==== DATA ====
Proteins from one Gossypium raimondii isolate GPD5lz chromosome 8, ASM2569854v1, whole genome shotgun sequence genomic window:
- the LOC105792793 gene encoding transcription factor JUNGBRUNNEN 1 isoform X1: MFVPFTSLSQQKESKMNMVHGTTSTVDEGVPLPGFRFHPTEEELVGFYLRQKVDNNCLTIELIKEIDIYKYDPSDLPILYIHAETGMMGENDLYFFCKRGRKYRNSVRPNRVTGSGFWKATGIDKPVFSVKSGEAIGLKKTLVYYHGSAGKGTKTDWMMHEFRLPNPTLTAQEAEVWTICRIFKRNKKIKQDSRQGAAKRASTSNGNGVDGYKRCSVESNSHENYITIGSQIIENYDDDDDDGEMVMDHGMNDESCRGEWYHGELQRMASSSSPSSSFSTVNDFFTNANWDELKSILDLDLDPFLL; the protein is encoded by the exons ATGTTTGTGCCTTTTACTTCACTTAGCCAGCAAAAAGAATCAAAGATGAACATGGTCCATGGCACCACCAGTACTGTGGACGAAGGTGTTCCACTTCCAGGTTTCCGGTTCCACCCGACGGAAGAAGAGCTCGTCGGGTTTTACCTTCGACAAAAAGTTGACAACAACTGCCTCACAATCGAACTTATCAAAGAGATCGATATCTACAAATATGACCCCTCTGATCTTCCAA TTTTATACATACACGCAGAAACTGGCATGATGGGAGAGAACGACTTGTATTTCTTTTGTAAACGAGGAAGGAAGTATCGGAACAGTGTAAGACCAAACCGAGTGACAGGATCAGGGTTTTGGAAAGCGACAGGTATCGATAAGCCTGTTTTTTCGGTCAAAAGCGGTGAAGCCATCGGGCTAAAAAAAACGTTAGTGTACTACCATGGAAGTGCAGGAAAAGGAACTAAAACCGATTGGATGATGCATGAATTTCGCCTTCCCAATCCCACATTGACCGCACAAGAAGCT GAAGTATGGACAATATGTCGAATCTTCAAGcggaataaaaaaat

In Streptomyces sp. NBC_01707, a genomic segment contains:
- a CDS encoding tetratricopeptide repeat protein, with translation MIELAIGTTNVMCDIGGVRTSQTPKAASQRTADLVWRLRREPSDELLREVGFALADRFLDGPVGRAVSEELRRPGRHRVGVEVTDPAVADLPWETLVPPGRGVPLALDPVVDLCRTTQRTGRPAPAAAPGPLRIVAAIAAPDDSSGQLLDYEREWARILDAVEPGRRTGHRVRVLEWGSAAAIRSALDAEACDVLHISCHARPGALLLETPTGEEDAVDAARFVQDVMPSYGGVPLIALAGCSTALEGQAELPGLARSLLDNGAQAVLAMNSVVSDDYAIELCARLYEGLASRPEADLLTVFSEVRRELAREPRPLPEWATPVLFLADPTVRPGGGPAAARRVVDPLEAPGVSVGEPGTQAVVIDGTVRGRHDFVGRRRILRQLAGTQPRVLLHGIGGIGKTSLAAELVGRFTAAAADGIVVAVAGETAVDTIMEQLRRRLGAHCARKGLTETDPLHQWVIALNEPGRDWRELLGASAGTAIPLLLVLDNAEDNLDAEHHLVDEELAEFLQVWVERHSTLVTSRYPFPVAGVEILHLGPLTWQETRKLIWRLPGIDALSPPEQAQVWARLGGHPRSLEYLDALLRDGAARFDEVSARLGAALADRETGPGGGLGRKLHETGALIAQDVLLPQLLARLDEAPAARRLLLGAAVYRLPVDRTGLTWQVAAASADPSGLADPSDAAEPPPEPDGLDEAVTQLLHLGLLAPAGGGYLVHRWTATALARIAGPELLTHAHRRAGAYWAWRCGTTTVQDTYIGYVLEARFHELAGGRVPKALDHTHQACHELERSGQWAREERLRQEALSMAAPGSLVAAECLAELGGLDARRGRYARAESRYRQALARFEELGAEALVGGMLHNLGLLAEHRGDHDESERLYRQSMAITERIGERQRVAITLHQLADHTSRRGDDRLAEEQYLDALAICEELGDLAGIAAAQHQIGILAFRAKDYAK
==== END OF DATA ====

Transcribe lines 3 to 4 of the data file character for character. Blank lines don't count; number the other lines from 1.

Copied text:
In Streptomyces sp. NBC_01707, a genomic segment contains:
- a CDS encoding tetratricopeptide repeat protein, with translation MIELAIGTTNVMCDIGGVRTSQTPKAASQRTADLVWRLRREPSDELLREVGFALADRFLDGPVGRAVSEELRRPGRHRVGVEVTDPAVADLPWETLVPPGRGVPLALDPVVDLCRTTQRTGRPAPAAAPGPLRIVAAIAAPDDSSGQLLDYEREWARILDAVEPGRRTGHRVRVLEWGSAAAIRSALDAEACDVLHISCHARPGALLLETPTGEEDAVDAARFVQDVMPSYGGVPLIALAGCSTALEGQAELPGLARSLLDNGAQAVLAMNSVVSDDYAIELCARLYEGLASRPEADLLTVFSEVRRELAREPRPLPEWATPVLFLADPTVRPGGGPAAARRVVDPLEAPGVSVGEPGTQAVVIDGTVRGRHDFVGRRRILRQLAGTQPRVLLHGIGGIGKTSLAAELVGRFTAAAADGIVVAVAGETAVDTIMEQLRRRLGAHCARKGLTETDPLHQWVIALNEPGRDWRELLGASAGTAIPLLLVLDNAEDNLDAEHHLVDEELAEFLQVWVERHSTLVTSRYPFPVAGVEILHLGPLTWQETRKLIWRLPGIDALSPPEQAQVWARLGGHPRSLEYLDALLRDGAARFDEVSARLGAALADRETGPGGGLGRKLHETGALIAQDVLLPQLLARLDEAPAARRLLLGAAVYRLPVDRTGLTWQVAAASADPSGLADPSDAAEPPPEPDGLDEAVTQLLHLGLLAPAGGGYLVHRWTATALARIAGPELLTHAHRRAGAYWAWRCGTTTVQDTYIGYVLEARFHELAGGRVPKALDHTHQACHELERSGQWAREERLRQEALSMAAPGSLVAAECLAELGGLDARRGRYARAESRYRQALARFEELGAEALVGGMLHNLGLLAEHRGDHDESERLYRQSMAITERIGERQRVAITLHQLADHTSRRGDDRLAEEQYLDALAICEELGDLAGIAAAQHQIGILAFRAKDYAK